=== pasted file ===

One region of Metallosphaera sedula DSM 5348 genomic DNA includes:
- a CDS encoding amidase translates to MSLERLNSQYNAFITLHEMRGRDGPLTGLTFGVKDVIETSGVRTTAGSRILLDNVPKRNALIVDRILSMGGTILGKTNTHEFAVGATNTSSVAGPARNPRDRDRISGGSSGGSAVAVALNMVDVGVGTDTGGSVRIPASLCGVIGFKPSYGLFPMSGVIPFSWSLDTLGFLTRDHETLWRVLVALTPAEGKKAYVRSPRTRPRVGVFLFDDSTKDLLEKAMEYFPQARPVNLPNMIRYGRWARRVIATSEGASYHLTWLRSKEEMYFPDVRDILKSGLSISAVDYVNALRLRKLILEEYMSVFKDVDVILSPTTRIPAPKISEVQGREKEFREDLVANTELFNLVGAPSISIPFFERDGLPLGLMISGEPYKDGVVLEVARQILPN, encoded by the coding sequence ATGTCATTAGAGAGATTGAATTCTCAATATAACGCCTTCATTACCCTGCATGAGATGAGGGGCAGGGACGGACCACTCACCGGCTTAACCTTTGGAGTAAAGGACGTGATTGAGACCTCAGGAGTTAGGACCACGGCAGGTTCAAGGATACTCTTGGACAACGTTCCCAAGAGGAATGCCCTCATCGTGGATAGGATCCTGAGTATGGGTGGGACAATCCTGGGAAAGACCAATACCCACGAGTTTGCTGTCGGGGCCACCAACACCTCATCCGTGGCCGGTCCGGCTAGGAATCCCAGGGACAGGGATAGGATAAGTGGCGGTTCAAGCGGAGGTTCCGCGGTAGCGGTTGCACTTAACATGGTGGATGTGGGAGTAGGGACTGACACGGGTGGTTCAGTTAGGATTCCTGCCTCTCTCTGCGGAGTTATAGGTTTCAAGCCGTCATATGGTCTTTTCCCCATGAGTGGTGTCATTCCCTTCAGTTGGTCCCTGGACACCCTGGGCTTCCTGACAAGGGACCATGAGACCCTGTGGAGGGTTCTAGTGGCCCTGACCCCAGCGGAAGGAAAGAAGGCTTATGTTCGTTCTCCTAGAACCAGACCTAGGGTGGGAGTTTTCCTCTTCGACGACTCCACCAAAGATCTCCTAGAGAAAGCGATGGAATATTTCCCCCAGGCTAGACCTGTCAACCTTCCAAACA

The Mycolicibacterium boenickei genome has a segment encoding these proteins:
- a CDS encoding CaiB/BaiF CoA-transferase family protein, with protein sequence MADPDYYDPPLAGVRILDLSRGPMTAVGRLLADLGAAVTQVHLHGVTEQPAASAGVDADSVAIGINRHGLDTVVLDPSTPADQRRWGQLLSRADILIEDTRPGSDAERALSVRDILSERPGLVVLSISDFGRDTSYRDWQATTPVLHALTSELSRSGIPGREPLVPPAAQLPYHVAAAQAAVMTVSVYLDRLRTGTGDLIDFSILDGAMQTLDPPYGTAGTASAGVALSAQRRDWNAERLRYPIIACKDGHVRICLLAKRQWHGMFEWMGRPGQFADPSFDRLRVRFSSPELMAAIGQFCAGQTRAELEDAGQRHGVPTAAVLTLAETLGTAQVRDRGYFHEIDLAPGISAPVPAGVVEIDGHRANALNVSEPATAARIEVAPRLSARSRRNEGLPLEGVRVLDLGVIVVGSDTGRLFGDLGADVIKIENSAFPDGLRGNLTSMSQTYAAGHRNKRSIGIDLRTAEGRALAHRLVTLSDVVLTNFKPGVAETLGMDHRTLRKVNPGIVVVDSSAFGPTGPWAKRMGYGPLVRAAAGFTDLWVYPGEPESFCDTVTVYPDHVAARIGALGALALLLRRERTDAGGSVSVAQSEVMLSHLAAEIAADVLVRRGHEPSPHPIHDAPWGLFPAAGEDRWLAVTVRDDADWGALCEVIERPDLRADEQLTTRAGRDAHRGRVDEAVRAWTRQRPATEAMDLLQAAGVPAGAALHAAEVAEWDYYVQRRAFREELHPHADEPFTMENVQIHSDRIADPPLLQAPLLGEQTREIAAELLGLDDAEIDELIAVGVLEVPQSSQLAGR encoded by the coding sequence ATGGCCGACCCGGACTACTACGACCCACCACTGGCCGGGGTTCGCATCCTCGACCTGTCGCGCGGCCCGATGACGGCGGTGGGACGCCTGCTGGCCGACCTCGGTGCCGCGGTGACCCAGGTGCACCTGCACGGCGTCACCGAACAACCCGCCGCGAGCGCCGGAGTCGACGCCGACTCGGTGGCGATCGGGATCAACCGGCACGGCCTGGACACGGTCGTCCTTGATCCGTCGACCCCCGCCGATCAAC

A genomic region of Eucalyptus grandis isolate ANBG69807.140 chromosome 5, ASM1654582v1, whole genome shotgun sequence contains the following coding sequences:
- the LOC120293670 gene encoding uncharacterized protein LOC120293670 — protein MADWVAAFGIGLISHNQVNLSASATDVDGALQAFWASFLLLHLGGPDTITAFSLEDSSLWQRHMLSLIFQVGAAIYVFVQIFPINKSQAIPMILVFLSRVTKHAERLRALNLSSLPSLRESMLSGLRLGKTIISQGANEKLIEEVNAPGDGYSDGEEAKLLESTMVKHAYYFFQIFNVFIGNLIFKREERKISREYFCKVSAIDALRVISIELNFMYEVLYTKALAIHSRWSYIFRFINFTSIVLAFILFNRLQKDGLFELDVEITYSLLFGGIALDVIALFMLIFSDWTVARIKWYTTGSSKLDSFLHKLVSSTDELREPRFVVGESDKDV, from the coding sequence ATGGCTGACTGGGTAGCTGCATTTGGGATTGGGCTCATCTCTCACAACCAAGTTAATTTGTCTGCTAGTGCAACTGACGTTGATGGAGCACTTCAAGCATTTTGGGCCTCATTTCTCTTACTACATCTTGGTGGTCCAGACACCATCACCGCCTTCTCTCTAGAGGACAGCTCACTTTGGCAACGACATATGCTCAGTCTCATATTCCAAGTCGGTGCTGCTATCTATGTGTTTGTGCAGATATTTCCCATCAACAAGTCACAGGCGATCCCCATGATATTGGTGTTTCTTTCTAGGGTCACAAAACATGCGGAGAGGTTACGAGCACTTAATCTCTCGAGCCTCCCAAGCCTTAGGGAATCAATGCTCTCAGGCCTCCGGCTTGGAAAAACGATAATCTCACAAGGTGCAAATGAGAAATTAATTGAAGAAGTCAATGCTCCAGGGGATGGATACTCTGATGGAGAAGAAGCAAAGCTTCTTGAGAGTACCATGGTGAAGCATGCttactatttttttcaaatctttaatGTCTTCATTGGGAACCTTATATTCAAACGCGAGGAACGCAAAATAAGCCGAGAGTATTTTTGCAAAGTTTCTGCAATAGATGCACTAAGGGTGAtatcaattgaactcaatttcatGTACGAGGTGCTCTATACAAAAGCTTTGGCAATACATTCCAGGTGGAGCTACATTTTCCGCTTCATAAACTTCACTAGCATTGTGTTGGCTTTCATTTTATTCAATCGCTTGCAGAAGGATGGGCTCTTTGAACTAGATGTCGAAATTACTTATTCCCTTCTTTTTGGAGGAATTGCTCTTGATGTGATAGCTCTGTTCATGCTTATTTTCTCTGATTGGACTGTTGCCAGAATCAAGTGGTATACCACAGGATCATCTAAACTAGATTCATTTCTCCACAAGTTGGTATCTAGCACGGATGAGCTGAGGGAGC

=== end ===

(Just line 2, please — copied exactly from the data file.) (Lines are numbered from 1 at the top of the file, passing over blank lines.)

- a CDS encoding amidase translates to MSLERLNSQYNAFITLHEMRGRDGPLTGLTFGVKDVIETSGVRTTAGSRILLDNVPKRNALIVDRILSMGGTILGKTNTHEFAVGATNTSSVAGPARNPRDRDRISGGSSGGSAVAVALNMVDVGVGTDTGGSVRIPASLCGVIGFKPSYGLFPMSGVIPFSWSLDTLGFLTRDHETLWRVLVALTPAEGKKAYVRSPRTRPRVGVFLFDDSTKDLLEKAMEYFPQARPVNLPNMIRYGRWARRVIATSEGASYHLTWLRSKEEMYFPDVRDILKSGLSISAVDYVNALRLRKLILEEYMSVFKDVDVILSPTTRIPAPKISEVQGREKEFREDLVANTELFNLVGAPSISIPFFERDGLPLGLMISGEPYKDGVVLEVARQILPN, encoded by the coding sequence ATGTCATTAGAGAGATTGAATTCTCAATATAACGCCTTCATTACCCTGCATGAGATGAGGGGCAGGGACGGACCACTCACCGGCTTAACCTTTGGAGTAAAGGACGTGATTGAGACCTCAGGAGTTAGGACCACGGCAGGTTCAAGGATACTCTTGGACAACGTTCCCAAGAGGAATGCCCTCATCGTGGATAGGATCCTGAGTATGGGTGGGACAATCCTGGGAAAGACCAATACCCACGAGTTTGCTGTCGGGGCCACCAACACCTCATCCGTGGCCGGTCCGGCTAGGAATCCCAGGGACAGGGATAGGATAAGTGGCGGTTCAAGCGGAGGTTCCGCGGTAGCGGTTGCACTTAACATGGTGGATGTGGGAGTAGGGACTGACACGGGTGGTTCAGTTAGGATTCCTGCCTCTCTCTGCGGAGTTATAGGTTTCAAGCCGTCATATGGTCTTTTCCCCATGAGTGGTGTCATTCCCTTCAGTTGGTCCCTGGACACCCTGGGCTTCCTGACAAGGGACCATGAGACCCTGTGGAGGGTTCTAGTGGCCCTGACCCCAGCGGAAGGAAAGAAGGCTTATGTTCGTTCTCCTAGAACCAGACCTAGGGTGGGAGTTTTCCTCTTCGACGACTCCACCAAAGATCTCCTAGAGAAAGCGATGGAATATTTCCCCCAGGCTAGACCTGTCAACCTTCCAAACA